2. The device as recited in claim 1, wherein said reference voltage level corresponds to a predetermined G-load and wherein said flight maneuver signal is an accelerometer output signal; said means for supplying the low frequency pulse to the anti-G-suit, including a solenoid valve in said by-pass line; a square wave generator; means for supplying the output of said square wave generator to said solenoid and means responsive to the output of said comparing means for preventing the application of an output signal to the solenoid for all times except when the accelerometer output signal exceeds the reference voltage level.
3. The device as recited in claim 2 wherein said square wave generator is a two transistor free running multivibrator circuit; said means, responsive to the output of said comparing means for preventing the application of an output signal to the solenoid for all times except when the accelerometer output signal exceeds the reference voltage level, including means, responsive to the output of said comparing means and connected across one of the transistors of said multivibrator circuit for normally shorting said one transistor and for removing the short from said one transistor when the accelerator output signal exceeds the reference voltage level.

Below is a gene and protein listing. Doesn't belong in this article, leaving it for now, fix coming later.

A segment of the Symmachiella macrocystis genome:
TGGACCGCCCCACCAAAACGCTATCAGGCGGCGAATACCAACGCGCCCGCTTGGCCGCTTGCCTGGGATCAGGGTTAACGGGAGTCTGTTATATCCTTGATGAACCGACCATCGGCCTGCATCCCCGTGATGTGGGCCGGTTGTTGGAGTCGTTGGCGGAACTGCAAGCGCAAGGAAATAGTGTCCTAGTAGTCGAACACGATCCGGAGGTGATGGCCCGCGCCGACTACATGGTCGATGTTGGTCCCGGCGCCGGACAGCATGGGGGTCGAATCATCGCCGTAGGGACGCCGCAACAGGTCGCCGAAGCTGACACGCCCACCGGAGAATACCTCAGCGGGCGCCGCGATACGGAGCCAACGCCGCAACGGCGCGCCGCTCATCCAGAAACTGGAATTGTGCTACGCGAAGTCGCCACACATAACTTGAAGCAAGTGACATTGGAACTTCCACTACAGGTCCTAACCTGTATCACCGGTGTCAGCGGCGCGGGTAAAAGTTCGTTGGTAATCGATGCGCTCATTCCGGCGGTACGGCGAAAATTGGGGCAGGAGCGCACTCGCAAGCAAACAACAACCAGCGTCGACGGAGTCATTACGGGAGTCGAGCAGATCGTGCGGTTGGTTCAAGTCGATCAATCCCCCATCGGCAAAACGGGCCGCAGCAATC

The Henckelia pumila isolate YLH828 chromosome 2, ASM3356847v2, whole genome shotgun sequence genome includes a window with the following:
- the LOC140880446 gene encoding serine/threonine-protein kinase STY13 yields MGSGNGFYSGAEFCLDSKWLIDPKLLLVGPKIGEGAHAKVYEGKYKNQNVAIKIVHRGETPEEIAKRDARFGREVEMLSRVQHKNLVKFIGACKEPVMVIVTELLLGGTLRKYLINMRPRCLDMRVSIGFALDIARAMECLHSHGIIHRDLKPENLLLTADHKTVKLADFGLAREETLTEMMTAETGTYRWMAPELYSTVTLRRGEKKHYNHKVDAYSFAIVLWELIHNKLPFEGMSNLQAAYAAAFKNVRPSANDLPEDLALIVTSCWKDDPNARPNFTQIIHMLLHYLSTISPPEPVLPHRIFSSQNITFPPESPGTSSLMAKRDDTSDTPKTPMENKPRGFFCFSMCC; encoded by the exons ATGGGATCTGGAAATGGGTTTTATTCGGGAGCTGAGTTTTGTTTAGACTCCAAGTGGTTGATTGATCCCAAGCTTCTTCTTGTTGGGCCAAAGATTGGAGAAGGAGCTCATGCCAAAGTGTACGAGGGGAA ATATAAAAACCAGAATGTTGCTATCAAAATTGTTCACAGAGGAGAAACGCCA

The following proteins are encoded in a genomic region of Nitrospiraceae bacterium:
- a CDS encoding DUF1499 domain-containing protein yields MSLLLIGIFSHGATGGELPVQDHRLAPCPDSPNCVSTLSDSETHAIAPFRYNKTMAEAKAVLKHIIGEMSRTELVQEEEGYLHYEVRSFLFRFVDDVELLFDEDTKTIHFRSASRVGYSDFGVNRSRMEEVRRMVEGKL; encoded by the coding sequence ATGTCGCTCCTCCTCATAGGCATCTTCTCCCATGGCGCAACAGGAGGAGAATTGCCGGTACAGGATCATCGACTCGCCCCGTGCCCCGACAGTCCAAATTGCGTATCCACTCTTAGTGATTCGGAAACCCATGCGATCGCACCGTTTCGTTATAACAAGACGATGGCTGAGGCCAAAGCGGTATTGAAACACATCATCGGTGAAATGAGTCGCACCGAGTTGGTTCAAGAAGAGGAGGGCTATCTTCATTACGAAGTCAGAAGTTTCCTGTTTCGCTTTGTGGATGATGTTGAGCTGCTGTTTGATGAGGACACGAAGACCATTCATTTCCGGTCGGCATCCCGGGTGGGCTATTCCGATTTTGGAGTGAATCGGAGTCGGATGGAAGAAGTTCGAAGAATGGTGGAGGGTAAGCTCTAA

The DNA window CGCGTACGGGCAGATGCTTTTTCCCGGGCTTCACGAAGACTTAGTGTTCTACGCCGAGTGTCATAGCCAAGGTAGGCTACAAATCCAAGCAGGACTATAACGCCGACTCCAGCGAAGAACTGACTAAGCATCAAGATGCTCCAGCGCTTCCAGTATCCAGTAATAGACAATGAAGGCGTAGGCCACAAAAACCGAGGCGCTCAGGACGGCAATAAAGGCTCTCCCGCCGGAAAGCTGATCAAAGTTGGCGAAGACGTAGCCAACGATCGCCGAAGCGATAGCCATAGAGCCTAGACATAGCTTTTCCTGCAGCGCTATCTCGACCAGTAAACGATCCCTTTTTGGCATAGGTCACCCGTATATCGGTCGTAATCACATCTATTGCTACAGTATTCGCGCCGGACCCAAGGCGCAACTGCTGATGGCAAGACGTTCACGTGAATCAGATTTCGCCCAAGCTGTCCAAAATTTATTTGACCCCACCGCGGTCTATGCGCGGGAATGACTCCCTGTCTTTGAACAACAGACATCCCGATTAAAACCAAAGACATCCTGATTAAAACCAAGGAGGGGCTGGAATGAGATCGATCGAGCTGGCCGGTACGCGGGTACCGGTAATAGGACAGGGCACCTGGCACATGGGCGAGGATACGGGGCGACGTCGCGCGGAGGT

4. The device as recited in claim 1, wherein said reference voltage level corresponds to a predetermined angle of attack and wherein said flight maneuver signal is an angle of attack indicating signal; said means for supplying the low frequency pulse to the anti-G-suit, including a solenoid valve in said by-pass line; a square wave generator; means for supplying the output of said square .wave generator to said solenoid and means responsive to the output of said comparing means for preventing the application of an output signal to the solenoid for all times except when the angle of attack indicating signal exceeds the reference voltage level.